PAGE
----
Sneak Peak of Windows Nano Leaked





  • I am very excited about where Windows Server is headed. They've been doing great things version after version and are really headed in the right direction. The zero-login system is the real future for the bulk of server workloads.



  • Nano could be very good. Less overhead, smaller attack surface.



  • I'm a big fan of core deployments using Powershell and RSAT Only. I wish they would ditch using RDP on the core though, and just implement ssh or something for the powershell.



  • @thecreativeone91 that would be awesome. RDP is bizarre the way that they are using it now.



  • @thecreativeone91 said:

    I'm a big fan of core deployments using Powershell and RSAT Only. I wish they would ditch using RDP on the core though, and just implement ssh or something for the powershell.

    Couldn't you use the enter-pssession powershell command? That seems to be as close to ssh on Windows as you can natively get.



  • You can, but they keep RDP there which is weird.



  • @coliver said:

    @thecreativeone91 said:

    I'm a big fan of core deployments using Powershell and RSAT Only. I wish they would ditch using RDP on the core though, and just implement ssh or something for the powershell.

    Couldn't you use the enter-pssession powershell command? That seems to be as close to ssh on Windows as you can natively get.

    Yes, but since most people use two domain accounts (primary standard user, and Admin account) it means you either have to login locally as your domain admin or enter user/pass in plain text on the screen.



  • @thecreativeone91 said:

    @coliver said:

    @thecreativeone91 said:

    I'm a big fan of core deployments using Powershell and RSAT Only. I wish they would ditch using RDP on the core though, and just implement ssh or something for the powershell.

    Couldn't you use the enter-pssession powershell command? That seems to be as close to ssh on Windows as you can natively get.

    Yes, but since most people use two domain accounts (primary standard user, and Admin account) it means you either have to login locally as your domain admin or enter user/pass in plain text on the screen.

    Or use the Get-Credentials command and pipe that. Not as easy as SSH for sure but by no means unusable.



  • Well, it only took 25 years, but Server's finally catching up to Linux and BSD 😉 I actually have been impressed with Server since 2000, after NT4 it was basically amazing.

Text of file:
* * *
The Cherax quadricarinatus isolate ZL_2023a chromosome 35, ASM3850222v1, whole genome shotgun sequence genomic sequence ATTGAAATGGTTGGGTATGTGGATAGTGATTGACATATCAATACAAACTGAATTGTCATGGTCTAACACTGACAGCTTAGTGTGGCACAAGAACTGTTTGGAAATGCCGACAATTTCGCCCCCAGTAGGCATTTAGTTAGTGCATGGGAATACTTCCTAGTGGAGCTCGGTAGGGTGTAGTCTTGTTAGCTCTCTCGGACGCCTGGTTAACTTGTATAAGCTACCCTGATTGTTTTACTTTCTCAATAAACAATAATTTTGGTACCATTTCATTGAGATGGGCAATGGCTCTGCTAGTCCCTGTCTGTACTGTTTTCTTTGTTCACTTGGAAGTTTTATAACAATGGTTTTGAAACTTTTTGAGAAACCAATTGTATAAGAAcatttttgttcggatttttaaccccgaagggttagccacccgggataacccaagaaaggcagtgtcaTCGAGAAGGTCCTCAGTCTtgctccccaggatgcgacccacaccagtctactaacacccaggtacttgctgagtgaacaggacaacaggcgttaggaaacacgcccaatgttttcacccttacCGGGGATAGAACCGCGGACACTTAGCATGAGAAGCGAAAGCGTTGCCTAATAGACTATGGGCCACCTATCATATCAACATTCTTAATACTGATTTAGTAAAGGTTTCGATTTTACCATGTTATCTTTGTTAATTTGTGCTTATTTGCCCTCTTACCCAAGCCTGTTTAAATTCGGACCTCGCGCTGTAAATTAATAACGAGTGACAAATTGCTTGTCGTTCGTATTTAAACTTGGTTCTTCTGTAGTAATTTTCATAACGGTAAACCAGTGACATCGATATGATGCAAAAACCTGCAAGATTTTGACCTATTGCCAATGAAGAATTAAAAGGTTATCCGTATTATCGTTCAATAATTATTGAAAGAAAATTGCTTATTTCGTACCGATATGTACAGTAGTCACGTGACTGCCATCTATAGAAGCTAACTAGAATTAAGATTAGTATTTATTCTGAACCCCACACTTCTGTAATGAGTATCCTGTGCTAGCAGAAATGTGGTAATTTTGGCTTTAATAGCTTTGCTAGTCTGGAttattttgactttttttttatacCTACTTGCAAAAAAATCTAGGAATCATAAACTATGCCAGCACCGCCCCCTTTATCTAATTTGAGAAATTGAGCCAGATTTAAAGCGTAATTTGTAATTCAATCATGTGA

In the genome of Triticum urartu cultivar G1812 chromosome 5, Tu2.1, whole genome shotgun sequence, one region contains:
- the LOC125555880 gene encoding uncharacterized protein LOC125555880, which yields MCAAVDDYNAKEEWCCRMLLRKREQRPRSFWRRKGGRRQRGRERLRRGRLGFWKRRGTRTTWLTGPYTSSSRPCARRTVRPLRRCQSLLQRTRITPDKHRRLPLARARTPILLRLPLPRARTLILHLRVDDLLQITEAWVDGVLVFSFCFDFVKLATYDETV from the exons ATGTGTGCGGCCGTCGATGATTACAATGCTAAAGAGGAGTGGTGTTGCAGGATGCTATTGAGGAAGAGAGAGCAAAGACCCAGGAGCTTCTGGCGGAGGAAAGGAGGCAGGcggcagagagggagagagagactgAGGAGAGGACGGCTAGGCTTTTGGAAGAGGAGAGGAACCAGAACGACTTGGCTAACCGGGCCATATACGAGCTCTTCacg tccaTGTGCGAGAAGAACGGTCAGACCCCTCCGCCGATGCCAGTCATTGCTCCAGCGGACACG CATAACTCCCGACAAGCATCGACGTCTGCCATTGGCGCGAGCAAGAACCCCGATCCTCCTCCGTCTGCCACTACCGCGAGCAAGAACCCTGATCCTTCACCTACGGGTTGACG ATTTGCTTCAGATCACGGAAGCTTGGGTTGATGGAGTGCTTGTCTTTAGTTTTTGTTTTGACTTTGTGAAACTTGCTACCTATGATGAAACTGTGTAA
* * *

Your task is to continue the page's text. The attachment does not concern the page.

• @tonyshowoff said:

    Well, it only took 25 years, but Server's finally catching up to Linux and BSD 😉 I actually have been impressed with Server since 2000, after NT4 it was basically amazing.

    I actually had great luck with NT 4, Windows 2000 is the only one that I really did not like. Very slow.



  • @scottalanmiller said:

    @tonyshowoff said:

    Well, it only took 25 years, but Server's finally catching up to Linux and BSD 😉 I actually have been impressed with Server since 2000, after NT4 it was basically amazing.

    I actually had great luck with NT 4, Windows 2000 is the only one that I really did not like. Very slow.

    I had literally the opposite experience. That's so strange. I did use NT4 for workstation though and liked it more than 98 (obviously).



  • We had NT 4 server farm for a decade (1999 - 2009.) It was amazing. Not amazing in features, of course, but it was amazing in stability and uptime. ASP apps on IIS and SQL Server 7 ran rock solid for forever. Not one bit of downtime ever from software. It was all Compaq (pre-HP) Proliants and old SmartArrays.



  • @scottalanmiller said:

    We had NT 4 server farm for a decade (1999 - 2009.) It was amazing. Not amazing in features, of course, but it was amazing in stability and uptime. ASP apps on IIS and SQL Server 7 ran rock solid for forever. Not one bit of downtime ever from software. It was all Compaq (pre-HP) Proliants and old SmartArrays.

    Ah yes, Compaq ProLiant, that takes me back, much like Stratus



  • I've worked on Stratus too!



  • @scottalanmiller said:

    I've worked on Stratus too!

    When I was at AOL that's what was in use, I don't know what they use now, maybe old tires or something with boards screwed to them.



  • @tonyshowoff said:

    @scottalanmiller said:

    I've worked on Stratus too!

    When I was at AOL that's what was in use, I don't know what they use now, maybe old tires or something with boards screwed to them.

    If they weren't with timewarner now they'd be using an abacus



  • @thecreativeone91 said:

    @tonyshowoff said:

    @scottalanmiller said:

    I've worked on Stratus too!

    When I was at AOL that's what was in use, I don't know what they use now, maybe old tires or something with boards screwed to them.

    If they weren't with timewarner now they'd be using an abacus

    They haven't been with timewarner for years